A prominent example of a congestible goods is parking space. This is a very important problem in the twentifirst century: for example, cruising for parking spaces accounted for 30% of the traffic congestion in cities on average12 generating a correspondingly disproportionate contribution to pollution and greenhouse gases13. In view of this and related issues, a lot of effort is being devoted to study parking behavior, and the conclusions are likely to dramatically reduce the number of parking spots14. Thus, parking in the center of large cities becomes an impure public goods, and typically it becomes a congested resource having only accommodated a small fraction of the incoming cars. In order to manage parking efficiently, several approaches have been proposed to leverage the availability of smart devices to real-time information on parking availability15,16, such as data access via a peer-to-peer (P2P) environment17,18, open space detection coupled with information sharing19, and networking for data sharing20. These and other new technologies provide real-time allocation of slots to demanding drivers and can reduce considerably the waste of searching for parking spaces, although they are of course not problem-free21.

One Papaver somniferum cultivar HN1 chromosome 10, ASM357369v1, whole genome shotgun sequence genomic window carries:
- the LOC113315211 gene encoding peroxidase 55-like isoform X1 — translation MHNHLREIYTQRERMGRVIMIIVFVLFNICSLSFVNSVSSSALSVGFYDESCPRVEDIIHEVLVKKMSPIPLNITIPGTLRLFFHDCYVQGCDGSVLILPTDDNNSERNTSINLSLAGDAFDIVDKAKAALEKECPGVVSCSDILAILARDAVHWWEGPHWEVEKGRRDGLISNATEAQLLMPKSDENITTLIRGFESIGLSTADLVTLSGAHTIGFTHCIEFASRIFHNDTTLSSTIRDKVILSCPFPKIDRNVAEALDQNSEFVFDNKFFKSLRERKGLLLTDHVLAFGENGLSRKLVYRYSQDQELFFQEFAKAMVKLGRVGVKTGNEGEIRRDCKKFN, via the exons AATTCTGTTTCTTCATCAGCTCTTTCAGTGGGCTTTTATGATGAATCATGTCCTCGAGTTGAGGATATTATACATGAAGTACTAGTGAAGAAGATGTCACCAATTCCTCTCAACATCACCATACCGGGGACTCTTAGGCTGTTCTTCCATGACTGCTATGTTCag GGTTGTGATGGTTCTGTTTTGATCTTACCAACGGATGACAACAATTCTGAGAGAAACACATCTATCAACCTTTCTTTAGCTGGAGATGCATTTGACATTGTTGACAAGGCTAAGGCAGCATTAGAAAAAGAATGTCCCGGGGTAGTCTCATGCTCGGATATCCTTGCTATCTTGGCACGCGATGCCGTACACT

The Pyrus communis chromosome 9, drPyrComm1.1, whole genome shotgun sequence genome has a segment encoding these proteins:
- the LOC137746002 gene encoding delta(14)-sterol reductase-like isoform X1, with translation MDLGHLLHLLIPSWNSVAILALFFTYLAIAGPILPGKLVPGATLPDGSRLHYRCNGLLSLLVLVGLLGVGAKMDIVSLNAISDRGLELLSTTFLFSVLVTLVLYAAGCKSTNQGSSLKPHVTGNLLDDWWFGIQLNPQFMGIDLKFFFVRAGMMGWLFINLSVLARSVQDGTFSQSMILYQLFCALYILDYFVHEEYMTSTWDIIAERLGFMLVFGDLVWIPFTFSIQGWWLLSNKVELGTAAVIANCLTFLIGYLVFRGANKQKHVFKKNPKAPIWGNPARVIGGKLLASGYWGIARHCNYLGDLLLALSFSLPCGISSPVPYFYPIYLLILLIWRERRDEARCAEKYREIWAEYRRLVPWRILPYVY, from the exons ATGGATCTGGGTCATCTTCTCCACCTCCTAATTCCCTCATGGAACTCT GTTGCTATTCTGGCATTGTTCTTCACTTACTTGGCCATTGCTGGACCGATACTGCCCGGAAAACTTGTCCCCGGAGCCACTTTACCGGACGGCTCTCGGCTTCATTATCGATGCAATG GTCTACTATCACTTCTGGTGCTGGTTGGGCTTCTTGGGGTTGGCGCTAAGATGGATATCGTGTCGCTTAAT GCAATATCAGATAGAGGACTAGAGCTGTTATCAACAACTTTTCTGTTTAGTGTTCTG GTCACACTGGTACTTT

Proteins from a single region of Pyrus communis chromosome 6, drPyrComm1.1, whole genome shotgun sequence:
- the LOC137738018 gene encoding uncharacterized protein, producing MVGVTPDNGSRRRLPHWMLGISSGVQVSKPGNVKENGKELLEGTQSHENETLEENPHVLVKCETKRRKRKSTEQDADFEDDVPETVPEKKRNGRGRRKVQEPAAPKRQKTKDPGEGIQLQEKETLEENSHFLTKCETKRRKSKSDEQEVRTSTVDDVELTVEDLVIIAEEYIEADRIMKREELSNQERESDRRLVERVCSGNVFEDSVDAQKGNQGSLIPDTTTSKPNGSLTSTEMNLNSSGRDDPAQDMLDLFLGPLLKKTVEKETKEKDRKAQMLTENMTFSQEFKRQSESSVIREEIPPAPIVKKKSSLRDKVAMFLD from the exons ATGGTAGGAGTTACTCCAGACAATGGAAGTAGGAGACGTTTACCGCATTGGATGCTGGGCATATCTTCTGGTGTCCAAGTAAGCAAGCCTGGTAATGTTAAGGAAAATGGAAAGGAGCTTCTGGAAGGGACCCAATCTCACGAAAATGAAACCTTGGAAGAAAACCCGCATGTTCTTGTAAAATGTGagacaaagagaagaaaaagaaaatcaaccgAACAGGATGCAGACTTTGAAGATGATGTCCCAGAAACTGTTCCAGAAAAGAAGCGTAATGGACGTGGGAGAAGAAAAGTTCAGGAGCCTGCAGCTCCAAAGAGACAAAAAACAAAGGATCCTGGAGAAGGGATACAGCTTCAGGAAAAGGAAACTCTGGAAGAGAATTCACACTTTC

A complementary approach to solve this problem (that could provide, for example, guidelines as to how to design effective parking facilities) is to achieve a better understanding of the decision-making process of drivers trying to park in possibly congested lots. This, in turn, leads to consider parking as a strategic decision in the framework of game theory22,23. Several works have addressed this question by focusing on the possible heuristics used by drivers24 or on recommending them ones to use25,26. Models of decision making under bounded rationality have also proven very useful in this context27. However, to the best of our knowledge, this question has not been considered from the experimental viewpoint by studying how actual people make their decisions28. This paper is intended to fill in this knowledge gap and support the design of further mechanisms of parking management.